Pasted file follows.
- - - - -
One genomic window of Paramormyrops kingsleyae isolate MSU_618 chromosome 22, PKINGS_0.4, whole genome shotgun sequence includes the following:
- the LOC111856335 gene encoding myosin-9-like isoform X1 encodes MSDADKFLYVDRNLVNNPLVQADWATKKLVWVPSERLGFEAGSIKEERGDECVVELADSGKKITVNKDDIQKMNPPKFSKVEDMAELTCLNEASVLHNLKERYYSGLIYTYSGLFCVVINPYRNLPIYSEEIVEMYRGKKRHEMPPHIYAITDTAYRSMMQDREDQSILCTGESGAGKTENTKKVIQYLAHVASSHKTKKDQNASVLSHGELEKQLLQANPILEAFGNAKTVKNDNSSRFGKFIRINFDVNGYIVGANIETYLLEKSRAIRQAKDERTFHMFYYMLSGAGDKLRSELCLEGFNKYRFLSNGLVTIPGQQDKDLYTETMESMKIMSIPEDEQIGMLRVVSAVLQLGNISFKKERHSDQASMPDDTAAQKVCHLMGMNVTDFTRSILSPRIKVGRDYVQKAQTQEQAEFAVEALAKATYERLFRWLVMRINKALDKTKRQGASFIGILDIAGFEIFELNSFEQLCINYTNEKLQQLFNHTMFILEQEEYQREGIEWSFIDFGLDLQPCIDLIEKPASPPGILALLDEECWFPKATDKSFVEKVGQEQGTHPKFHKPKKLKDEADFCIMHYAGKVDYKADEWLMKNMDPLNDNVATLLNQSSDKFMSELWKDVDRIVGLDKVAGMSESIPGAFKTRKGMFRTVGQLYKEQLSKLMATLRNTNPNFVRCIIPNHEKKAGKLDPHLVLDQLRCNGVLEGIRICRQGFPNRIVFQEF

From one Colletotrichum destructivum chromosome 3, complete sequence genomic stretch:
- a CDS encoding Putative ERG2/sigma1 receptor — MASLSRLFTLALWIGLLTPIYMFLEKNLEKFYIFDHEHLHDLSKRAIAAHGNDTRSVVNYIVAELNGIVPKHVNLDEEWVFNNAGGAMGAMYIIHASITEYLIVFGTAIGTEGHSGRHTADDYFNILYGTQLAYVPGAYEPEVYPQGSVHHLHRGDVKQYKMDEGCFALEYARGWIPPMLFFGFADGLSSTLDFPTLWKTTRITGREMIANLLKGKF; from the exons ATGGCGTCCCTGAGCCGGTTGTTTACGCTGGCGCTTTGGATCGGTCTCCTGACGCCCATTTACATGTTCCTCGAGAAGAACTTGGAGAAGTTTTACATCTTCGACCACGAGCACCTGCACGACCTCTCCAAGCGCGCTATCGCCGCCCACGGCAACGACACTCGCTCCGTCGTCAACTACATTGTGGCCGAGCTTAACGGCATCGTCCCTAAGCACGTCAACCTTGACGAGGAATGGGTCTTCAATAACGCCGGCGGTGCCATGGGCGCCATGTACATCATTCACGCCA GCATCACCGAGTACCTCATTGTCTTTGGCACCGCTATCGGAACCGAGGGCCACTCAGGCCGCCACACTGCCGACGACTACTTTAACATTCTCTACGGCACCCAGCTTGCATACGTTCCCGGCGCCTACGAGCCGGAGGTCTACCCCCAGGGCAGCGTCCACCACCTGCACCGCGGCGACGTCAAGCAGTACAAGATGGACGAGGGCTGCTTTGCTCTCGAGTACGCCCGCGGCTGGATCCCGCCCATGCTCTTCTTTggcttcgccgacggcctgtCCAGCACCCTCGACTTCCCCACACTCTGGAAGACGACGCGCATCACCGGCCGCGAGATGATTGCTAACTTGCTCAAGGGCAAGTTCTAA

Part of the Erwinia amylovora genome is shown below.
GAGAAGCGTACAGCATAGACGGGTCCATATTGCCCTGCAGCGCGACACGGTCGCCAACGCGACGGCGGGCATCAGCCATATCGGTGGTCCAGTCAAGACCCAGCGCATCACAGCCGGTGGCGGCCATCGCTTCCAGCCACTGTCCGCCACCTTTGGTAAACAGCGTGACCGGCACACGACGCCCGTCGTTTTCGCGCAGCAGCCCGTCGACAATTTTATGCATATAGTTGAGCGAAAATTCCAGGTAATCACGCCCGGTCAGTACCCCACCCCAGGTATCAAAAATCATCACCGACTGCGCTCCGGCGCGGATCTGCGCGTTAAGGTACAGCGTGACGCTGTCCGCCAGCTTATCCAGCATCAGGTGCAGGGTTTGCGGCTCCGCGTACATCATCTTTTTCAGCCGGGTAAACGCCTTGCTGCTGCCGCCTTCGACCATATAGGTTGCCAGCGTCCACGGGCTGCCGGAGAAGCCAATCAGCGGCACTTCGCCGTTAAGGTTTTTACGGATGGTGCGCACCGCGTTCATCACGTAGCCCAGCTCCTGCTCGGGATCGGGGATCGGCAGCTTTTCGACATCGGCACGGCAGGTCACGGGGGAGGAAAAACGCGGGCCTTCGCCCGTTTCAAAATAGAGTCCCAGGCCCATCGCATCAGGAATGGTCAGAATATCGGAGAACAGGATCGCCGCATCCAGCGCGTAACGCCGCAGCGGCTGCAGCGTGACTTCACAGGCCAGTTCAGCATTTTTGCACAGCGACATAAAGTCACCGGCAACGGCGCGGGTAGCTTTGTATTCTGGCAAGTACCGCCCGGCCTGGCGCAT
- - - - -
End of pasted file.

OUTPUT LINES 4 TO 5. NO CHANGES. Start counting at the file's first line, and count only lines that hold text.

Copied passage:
- a CDS encoding Putative ERG2/sigma1 receptor — MASLSRLFTLALWIGLLTPIYMFLEKNLEKFYIFDHEHLHDLSKRAIAAHGNDTRSVVNYIVAELNGIVPKHVNLDEEWVFNNAGGAMGAMYIIHASITEYLIVFGTAIGTEGHSGRHTADDYFNILYGTQLAYVPGAYEPEVYPQGSVHHLHRGDVKQYKMDEGCFALEYARGWIPPMLFFGFADGLSSTLDFPTLWKTTRITGREMIANLLKGKF; from the exons ATGGCGTCCCTGAGCCGGTTGTTTACGCTGGCGCTTTGGATCGGTCTCCTGACGCCCATTTACATGTTCCTCGAGAAGAACTTGGAGAAGTTTTACATCTTCGACCACGAGCACCTGCACGACCTCTCCAAGCGCGCTATCGCCGCCCACGGCAACGACACTCGCTCCGTCGTCAACTACATTGTGGCCGAGCTTAACGGCATCGTCCCTAAGCACGTCAACCTTGACGAGGAATGGGTCTTCAATAACGCCGGCGGTGCCATGGGCGCCATGTACATCATTCACGCCA GCATCACCGAGTACCTCATTGTCTTTGGCACCGCTATCGGAACCGAGGGCCACTCAGGCCGCCACACTGCCGACGACTACTTTAACATTCTCTACGGCACCCAGCTTGCATACGTTCCCGGCGCCTACGAGCCGGAGGTCTACCCCCAGGGCAGCGTCCACCACCTGCACCGCGGCGACGTCAAGCAGTACAAGATGGACGAGGGCTGCTTTGCTCTCGAGTACGCCCGCGGCTGGATCCCGCCCATGCTCTTCTTTggcttcgccgacggcctgtCCAGCACCCTCGACTTCCCCACACTCTGGAAGACGACGCGCATCACCGGCCGCGAGATGATTGCTAACTTGCTCAAGGGCAAGTTCTAA

Part of the Erwinia amylovora genome is shown below.